Another key conversation at SW Regional Synod was the same-sex marriage question, itself. In a wide-ranging survey across the URC, churches are being asked by the URC General Secretary to indicate what members believe about the marriage of same sex couples and if local churches that feel called to conduct same-sex services should have the permission of General Assembly to do so.

The Moderator said the aim of the day’s discussion was to talk about how congregations are responding to the request of the General Secretary, not to reach a definitive conclusion on which all were agreed. The question put was the key question set to frame the URC-wide discussion: Should local URC congregations who want to offer and host same-sex marriage services be allowed by the Church to do so?

A difficult point raised was the place of URC churches in ecumenical partnerships. Ecumenical partners were not in favour of the move and the Government said all users of the premises had to agree to the use of the building for same-sex marriage. The Moderator said that was not a question for now. The immediate conversation concerned only the URC.

Most contributions were in support of the move to allow individual churches to conduct same-sex marriages. The move was agreed by consensus, when the Moderator said no blue (cool) cards were shown.

Around the churches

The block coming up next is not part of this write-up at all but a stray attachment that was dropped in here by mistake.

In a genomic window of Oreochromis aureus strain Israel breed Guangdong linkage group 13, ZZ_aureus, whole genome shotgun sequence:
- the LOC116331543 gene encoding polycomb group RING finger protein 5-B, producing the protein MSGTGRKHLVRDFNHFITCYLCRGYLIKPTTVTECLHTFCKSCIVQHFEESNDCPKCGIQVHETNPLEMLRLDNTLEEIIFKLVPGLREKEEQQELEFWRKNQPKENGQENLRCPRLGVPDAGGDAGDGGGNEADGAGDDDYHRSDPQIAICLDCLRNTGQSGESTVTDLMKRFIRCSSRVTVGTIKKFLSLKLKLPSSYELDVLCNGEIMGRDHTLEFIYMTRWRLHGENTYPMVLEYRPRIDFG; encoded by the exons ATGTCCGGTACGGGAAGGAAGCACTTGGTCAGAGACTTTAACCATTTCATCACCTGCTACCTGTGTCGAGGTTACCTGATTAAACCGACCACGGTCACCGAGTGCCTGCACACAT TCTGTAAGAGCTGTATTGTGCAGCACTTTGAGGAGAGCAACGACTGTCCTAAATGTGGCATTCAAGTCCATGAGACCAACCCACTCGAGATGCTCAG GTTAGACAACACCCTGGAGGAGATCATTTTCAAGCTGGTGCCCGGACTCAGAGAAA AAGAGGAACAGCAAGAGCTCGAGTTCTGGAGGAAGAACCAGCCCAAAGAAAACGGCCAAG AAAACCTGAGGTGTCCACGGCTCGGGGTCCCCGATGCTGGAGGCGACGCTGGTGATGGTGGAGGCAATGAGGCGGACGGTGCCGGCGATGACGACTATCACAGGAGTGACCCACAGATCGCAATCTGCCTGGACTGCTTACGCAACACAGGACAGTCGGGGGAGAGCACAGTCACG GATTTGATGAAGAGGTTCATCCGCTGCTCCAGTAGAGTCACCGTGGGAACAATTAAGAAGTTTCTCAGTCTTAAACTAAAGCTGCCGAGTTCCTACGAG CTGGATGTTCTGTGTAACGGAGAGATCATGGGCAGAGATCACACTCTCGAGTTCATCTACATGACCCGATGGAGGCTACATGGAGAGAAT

Three churches gave lively accounts of outreach. Castle Street, Trehafod, told of its Tuesday café, suitably called Chewsday, in partnership with the University of South Wales chaplaincy, that brought young and old together.

Beulah URC, Rhiwbina, told of its new community eco-venture that could include solar panels and community allotments – and possibly see stray vegetables growing in unexpected places! St David’s, Pontypridd, gave a tempting account of its film and chat evenings – with an invitation to others to join them.

South Wales Regional Synod was held at Elfed Avenue United Church (URC/PCW) in Penarth, where there was a happy welcome under the leadership of minister the Rev Sue Fender. Inspiring yet informal worship was led by the Moderator, with Sue’s husband Alex Fender at the piano. The bookshop was manned by Patrick Hickey and Mark Lewis of City URC, Cardiff.